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Benvenuto Cellini (1500–1571). Autobiography.
The Harvard Classics. 1909–14.


WHEN we had crossed the mountains of the Simplon, we came to a river near a place called Indevedro. It was broad and very deep, spanned by a long narrow bridge without ramparts. That morning a thick white frost had fallen; and when I reached the bridge, riding before the rest, I recognised how dangerous it was, and bade my servants and young men dismount and lead their horses. So I got across without accident, and rode on talking with one of the Frenchmen, whose condition was that of a gentleman. The other, who was a scrivener, lagged a little way behind, jeering the French gentleman and me because we had been so frightened by nothing at all as to give ourselves the trouble of walking. I turned round, and seeing him upon the middle of the bridge, begged him to come gently, since the place was very dangerous. The fellow, true to his French nature, cried out in French that I was a man of poor spirit, and that there was no danger whatsoever. While he spoke these words and urged his horse forward, the animal suddenly slipped over the bridge, and fell with legs in air close to a huge rock there was there. Now God is very often merciful to madmen; so the two beasts, human and equine, plunged together into a deep wide pool, where both of them went down below the water. On seeing what had happened, I set off running at full speed, scrambled with much difficulty on to the rock, and dangling over from it, seized the skirt of the scrivener’s gown and pulled him up, for he was still submerged beneath the surface. He had drunk his bellyful of water, and was within an ace of being drowned. I then, beholding him out of danger, congratulated the man upon my having been the means of rescuing his life. The fellow to this answered me in French, that I had done nothing; the important things to save were his writings, worth many scores of crowns; and these words he seemed to say in anger, dripping wet and spluttering the while. Thereupon, I turned round to our guides, and ordered them to help the brute, adding that I would see them paid. One of them with great address and trouble set himself to the business, and picked up all the fellow’s writings, so that he lost not one of them: the other guide refused to trouble himself by rendering any assistance.

I ought here to say that we had made a purse up, and that I performed the part of paymaster. So, when we reached the place I mentioned, and had dined, I drew some coins from the common purse and gave them to the guide who helped to draw him from the water. Thereupon the fellow called out that I might pay them out of my own pocket; he had no intention of giving the man more than what had been agreed on for his services as guide. Upon this I retorted with insulting language. Then the other guide, who had done nothing, came up and demanded to be rewarded also. I told him that the one who had borne the cross deserved the recompense. He cried out that he would presently show me a cross which should make me repent. I replied that I would light a candle at that cross, which should, I hoped, make him to be the first to weep his folly. The village we were in lay on the frontier between Venice and the Germans. So the guide ran off to bring the folk together, and came, followed by a crowd, with a boar-spear in his hand. Mounted on my good steed, I lowered the barrel of my arquebuse, and turning to my comrades, cried: “At the first shot I shall bring that fellow down; do you likewise your duty, for these are highway robbers, who have used this little incident to contrive our murder.” The innkeeper at whose house we had dined called one of the leaders, an imposing old man, and begged him to put a stop to the disorder, saying: “This is a most courageous young man; you may cut him to pieces, but he will certainly kill a lot of you, and perhaps will escape your hands after doing all the mischief he is able.” So matters calmed down: and the old man, their leader, said to me: “Go in peace; you would not have much to boast of against us, even if you had a hundred men to back you.” I recognised the truth of his words, and had indeed made up my mind to die among them; therefore, when no further insults were cast at me, I shook my head and exclaimed: “I should certainly have done my utmost to prove I am no statue, but a man of flesh and spirit.” Then we resumed our journey; and that evening, at the first lodging we came to, settled our accounts together. There I parted for ever from that beast of a Frenchman, remaining on very friendly terms with the other, who was a gentleman. Afterwards I reached Ferrara, with my three horses and no other company.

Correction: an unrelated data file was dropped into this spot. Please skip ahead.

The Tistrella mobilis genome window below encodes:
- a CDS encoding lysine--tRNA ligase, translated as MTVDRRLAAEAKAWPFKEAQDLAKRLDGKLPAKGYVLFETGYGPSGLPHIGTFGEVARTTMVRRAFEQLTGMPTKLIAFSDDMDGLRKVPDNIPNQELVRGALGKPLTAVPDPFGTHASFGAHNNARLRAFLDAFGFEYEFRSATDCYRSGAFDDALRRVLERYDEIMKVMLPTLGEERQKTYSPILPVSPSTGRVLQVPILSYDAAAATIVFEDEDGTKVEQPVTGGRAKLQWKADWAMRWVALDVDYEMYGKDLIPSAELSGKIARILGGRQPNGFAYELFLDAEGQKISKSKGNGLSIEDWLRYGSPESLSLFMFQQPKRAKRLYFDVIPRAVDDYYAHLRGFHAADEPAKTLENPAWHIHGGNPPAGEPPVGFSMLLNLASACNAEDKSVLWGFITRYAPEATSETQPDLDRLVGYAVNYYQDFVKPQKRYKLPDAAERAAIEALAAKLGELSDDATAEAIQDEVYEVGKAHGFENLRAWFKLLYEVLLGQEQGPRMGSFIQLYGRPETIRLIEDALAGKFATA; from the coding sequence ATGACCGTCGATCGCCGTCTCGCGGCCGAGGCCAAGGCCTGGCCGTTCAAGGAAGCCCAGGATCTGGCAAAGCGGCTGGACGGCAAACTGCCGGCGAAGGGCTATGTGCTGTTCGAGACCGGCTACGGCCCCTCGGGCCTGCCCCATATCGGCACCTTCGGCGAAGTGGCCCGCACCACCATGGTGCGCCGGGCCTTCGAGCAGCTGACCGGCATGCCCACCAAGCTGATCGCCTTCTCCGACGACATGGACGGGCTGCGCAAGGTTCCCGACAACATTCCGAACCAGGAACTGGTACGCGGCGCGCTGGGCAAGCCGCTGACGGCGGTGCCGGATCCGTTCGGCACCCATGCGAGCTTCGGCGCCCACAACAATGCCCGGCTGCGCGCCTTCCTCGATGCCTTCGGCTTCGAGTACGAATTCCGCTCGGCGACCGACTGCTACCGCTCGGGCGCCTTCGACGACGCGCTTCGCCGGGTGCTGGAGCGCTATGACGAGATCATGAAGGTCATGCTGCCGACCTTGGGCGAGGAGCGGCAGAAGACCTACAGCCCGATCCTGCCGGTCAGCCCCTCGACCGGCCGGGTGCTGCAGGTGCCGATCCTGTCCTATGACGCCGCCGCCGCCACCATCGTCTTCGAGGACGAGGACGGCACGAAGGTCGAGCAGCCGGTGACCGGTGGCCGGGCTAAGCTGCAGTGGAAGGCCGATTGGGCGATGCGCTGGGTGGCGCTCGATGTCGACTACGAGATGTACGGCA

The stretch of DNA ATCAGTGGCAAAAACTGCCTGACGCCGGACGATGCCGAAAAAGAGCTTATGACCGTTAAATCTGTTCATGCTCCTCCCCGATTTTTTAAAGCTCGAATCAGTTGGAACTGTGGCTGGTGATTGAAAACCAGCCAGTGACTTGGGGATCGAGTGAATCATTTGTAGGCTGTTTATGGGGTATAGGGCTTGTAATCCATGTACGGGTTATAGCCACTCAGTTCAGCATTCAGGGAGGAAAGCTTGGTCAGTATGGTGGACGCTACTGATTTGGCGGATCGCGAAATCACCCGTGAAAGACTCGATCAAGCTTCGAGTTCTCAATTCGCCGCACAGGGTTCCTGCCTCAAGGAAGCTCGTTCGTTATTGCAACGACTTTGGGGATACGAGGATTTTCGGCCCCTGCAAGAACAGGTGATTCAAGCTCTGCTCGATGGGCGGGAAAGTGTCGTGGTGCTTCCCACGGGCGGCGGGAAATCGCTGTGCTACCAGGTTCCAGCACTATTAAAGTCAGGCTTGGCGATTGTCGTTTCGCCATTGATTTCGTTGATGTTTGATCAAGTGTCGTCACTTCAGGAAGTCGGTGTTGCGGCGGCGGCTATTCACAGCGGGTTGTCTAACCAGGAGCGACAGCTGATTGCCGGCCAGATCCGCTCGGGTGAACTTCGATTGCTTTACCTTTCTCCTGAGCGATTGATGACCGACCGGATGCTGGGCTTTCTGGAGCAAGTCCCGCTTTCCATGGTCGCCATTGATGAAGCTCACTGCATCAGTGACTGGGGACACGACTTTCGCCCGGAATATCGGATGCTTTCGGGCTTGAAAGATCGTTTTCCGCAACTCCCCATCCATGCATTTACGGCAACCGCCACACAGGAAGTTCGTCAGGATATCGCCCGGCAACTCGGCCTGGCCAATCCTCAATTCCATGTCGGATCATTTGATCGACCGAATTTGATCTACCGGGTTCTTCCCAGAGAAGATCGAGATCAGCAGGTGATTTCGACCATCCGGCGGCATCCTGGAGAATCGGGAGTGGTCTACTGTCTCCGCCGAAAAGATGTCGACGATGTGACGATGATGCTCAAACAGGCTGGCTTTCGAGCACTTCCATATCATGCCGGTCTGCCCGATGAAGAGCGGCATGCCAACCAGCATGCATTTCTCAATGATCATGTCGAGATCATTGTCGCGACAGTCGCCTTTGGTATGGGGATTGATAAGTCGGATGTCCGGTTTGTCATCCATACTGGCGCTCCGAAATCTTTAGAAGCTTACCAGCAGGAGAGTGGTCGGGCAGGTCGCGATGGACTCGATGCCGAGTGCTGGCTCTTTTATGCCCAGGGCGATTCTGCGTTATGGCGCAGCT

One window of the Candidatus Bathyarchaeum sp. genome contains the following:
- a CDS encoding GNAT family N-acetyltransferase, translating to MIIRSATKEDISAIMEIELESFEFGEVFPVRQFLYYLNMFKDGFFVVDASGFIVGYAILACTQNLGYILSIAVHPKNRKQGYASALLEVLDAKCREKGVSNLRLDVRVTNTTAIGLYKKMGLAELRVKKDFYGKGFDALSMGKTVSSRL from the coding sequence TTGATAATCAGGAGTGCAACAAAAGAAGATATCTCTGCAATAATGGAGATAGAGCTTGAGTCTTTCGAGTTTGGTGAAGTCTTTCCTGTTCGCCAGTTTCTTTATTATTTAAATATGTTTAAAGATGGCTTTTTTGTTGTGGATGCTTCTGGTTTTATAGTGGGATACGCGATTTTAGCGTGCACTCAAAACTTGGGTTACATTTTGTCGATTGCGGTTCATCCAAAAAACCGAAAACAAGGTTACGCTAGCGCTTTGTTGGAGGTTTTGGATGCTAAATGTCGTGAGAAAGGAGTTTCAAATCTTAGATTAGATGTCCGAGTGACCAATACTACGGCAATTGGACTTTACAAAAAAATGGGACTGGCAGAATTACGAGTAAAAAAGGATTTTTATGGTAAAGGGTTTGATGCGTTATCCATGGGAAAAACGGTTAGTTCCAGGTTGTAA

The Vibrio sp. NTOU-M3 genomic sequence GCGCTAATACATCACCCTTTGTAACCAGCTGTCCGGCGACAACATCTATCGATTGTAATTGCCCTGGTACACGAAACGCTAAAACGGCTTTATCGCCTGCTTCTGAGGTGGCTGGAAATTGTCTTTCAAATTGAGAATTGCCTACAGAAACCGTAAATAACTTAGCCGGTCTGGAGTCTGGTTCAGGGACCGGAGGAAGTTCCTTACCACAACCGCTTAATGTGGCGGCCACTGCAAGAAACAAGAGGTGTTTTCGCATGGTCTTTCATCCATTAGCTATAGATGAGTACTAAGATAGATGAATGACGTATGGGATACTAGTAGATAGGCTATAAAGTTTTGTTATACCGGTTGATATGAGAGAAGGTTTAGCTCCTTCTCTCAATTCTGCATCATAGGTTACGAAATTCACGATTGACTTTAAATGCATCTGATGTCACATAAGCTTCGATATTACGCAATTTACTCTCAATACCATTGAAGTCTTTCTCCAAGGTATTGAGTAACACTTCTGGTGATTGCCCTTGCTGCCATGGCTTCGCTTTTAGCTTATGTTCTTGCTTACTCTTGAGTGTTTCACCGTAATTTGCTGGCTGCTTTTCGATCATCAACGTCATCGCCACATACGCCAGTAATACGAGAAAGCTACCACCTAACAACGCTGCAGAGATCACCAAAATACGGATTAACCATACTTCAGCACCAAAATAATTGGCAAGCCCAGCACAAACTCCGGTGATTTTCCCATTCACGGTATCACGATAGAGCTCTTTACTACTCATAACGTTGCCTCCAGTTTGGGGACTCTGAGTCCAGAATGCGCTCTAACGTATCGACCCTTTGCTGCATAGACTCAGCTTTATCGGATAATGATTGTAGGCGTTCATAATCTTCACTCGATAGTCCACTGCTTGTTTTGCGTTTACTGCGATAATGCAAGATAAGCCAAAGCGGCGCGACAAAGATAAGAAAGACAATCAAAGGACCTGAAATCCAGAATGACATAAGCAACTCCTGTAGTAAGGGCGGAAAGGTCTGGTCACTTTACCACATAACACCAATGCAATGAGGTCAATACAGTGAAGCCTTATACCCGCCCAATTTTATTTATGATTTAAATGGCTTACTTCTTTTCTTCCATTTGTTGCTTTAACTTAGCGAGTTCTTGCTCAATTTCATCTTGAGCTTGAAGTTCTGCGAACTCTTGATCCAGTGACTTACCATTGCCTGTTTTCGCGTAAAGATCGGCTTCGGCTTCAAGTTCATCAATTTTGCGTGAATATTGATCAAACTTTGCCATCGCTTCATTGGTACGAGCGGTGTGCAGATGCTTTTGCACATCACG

Having dismounted, I went to court in order to pay my reverence to the Duke, and gain permission to depart next morning for Loreto. When I had waited until two hours after nightfall, his Excellency appeared. I kissed his hands; he received me with much courtesy, and ordered that water should be brought for me to wash my hands before eating. To this compliment I made a pleasant answer: “Most excellent lord, it is now more than four months that I have eaten only just enough to keep life together; knowing therefore that I could not enjoy the delicacies of your royal table, I will stay and talk with you while your Excellency is supping; in this way we shall both have more pleasure than if I were to sup with you.” Accordingly, we entered into conversation, and prolonged it for the next three hours. At that time I took my leave, and when I got back to the inn, found a most excellent meal ready; for the Duke had sent me the plates from his own banquet, together with some famous wine. Having now fasted two full hours beyond my usual hour for supping, I fell to with hearty appetite; and this was the first time since four months that I felt the power or will to eat.